I am a late entrant to the basil pesto fan club but I am a loyal fan now. Think of basil pesto as an Italian take on the ubiquitous mint-coriander chutney that is so common in Indian cooking. In fact, I can match ingredient for ingredient between the two recipes! Let's try that out...
Coriander and mint leaves == Basil leaves
Roasted peanuts == Roasted pine nuts
Garlic == Garlic (Well, garlic isn't really a mandatory ingredient for coriander-mint chutney)
Ok, the standard pesto departs from coriander-mint chutney at this point but the important points are covered, don't you think?
So, you start with fresh basil. I picked a bunch from Harry's Farmers Market. The packet mentioned that it's grown hydroponically (not sure what that means), and if I keep the roots submerged in water, it'd last longer.
Chop it finely. Put in the mixer jar.
I didn't have pine nuts at home. So I roasted some walnuts on a skillet (be attentive to the skillet or else you'll end up with a bunch of burnt walnuts!) and used them instead.
Next chop up some garlic and throw that in there as well. Most times, I don't have garlic at home. But this time, I did and so I used it. I am sure purists will disagree but I have made pesto before without any garlic and it tasted perfectly wonderful.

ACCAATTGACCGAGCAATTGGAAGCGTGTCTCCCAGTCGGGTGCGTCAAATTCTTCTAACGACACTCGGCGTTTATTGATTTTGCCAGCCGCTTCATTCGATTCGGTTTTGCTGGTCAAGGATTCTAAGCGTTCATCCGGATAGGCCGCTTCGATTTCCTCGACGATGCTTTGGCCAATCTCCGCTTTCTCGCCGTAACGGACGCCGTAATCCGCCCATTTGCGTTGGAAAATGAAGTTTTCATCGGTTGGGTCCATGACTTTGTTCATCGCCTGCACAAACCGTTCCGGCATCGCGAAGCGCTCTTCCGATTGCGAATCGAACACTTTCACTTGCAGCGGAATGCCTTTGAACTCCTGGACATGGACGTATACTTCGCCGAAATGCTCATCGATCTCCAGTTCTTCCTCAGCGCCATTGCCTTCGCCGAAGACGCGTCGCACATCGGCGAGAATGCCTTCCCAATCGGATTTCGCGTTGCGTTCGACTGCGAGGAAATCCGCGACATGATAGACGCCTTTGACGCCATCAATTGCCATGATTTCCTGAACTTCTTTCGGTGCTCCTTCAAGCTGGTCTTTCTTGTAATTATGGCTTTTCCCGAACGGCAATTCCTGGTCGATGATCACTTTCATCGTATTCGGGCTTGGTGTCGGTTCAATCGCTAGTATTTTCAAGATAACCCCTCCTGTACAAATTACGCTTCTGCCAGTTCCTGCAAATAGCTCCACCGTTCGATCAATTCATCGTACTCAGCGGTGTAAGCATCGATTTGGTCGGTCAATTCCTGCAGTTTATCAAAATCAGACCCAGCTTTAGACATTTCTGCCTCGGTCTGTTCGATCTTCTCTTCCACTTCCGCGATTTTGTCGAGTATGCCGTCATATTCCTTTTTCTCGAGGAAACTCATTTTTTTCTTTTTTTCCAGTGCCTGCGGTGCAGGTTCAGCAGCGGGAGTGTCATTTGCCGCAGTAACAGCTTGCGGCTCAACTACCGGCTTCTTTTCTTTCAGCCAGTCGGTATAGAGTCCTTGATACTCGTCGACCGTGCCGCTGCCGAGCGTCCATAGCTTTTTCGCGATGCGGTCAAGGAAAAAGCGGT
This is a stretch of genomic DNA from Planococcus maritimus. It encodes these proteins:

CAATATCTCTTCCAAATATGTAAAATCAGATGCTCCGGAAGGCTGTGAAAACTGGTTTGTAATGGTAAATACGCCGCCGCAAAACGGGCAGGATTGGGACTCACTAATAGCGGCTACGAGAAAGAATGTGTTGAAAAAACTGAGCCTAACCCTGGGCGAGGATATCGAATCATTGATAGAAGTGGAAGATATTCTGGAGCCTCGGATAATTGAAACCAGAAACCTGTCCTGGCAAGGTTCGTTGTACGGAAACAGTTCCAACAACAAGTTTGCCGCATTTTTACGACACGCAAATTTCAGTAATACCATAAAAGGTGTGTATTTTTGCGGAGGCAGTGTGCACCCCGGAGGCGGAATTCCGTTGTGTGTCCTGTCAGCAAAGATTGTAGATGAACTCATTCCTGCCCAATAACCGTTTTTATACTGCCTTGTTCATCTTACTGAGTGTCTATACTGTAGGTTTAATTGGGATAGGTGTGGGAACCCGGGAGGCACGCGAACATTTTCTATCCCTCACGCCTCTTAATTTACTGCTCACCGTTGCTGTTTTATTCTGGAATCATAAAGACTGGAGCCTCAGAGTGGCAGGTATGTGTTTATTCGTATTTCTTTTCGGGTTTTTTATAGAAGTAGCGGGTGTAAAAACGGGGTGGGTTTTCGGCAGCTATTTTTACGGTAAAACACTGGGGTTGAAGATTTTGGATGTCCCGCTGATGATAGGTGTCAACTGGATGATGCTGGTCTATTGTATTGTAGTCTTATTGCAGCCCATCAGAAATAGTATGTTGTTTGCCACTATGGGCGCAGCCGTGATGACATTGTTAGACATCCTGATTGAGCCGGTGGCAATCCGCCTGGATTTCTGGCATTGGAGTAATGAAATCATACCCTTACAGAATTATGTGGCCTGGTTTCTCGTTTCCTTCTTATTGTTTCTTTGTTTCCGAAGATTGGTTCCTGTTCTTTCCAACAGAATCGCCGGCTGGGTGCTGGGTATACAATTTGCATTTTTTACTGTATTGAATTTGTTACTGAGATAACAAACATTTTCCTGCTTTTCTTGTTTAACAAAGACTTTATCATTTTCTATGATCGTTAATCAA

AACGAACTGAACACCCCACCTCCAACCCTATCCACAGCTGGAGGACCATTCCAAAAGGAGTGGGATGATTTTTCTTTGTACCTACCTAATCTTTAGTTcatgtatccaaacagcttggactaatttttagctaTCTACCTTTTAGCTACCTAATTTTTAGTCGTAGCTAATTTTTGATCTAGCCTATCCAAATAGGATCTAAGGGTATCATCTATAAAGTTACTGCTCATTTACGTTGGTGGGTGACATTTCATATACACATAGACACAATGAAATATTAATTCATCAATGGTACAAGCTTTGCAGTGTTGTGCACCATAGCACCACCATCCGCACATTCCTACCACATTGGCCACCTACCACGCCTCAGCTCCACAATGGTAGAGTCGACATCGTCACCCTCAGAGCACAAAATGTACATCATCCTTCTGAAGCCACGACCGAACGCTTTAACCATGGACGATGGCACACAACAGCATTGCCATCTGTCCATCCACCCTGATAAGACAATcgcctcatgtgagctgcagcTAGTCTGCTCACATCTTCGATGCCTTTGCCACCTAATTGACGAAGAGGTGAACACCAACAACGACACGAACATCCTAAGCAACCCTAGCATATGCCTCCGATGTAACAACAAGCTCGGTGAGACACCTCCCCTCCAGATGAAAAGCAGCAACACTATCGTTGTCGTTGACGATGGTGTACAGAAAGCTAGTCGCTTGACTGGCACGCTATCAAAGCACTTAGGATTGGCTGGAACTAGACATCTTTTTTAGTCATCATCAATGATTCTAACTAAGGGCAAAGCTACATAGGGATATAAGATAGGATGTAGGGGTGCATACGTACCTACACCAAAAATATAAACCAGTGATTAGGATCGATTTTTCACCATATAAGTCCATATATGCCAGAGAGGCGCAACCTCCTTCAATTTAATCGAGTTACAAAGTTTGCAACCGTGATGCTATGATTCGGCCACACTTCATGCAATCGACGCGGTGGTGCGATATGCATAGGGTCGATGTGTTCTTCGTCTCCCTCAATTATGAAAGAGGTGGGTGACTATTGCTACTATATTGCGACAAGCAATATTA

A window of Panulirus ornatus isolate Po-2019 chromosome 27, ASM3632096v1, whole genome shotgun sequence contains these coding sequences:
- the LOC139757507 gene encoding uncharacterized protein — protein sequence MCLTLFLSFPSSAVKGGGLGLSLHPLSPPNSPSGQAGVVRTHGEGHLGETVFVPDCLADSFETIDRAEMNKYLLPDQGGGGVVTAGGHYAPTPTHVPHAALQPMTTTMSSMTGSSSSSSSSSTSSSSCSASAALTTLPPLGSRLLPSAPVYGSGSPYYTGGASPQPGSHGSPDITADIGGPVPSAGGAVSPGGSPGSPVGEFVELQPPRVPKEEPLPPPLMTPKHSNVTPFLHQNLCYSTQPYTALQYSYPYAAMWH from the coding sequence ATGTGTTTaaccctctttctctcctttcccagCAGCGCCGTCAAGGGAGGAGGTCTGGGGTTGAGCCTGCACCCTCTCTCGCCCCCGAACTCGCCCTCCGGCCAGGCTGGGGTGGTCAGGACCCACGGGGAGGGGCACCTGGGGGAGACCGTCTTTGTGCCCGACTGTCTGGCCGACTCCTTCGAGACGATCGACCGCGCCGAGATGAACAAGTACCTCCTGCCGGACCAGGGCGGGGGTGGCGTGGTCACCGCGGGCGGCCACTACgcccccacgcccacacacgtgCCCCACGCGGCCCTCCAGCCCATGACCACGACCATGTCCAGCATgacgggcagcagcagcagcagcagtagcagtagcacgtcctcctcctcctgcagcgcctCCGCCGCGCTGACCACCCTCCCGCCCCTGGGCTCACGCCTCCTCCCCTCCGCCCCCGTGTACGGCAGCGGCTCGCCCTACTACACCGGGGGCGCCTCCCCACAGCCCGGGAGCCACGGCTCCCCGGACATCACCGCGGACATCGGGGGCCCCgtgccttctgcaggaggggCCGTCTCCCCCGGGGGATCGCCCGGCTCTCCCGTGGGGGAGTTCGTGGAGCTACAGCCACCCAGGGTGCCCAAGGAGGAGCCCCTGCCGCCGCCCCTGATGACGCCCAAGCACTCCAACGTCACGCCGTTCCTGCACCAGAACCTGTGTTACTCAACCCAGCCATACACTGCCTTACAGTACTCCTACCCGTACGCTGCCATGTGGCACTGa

Pesto also contains cheese (mostly Parmesan or Romano, as this recipe mentions). I had paneer at home, and so I used that instead.
Pulse it all together. Don't forget to add salt and pepper. Pour in some olive oil while it's getting pulsed. I bought this brand from Dekalb Farmers Market. You can also see the smaller bottle of chili oil next to it, the Braggs bottle behind and possibly the can of sesame oil towards the right of the picture. Hmmm, just giving a mini-tour of the oils and seasoning cabinet for all of you... :)
You can also add the oil later after the pesto is made. You end up with a shiny and creamy fresh basil pesto that's pure YUMMINESS.
Slather it over toast, toss it with noodles... any other ideas? Let me know in the comments.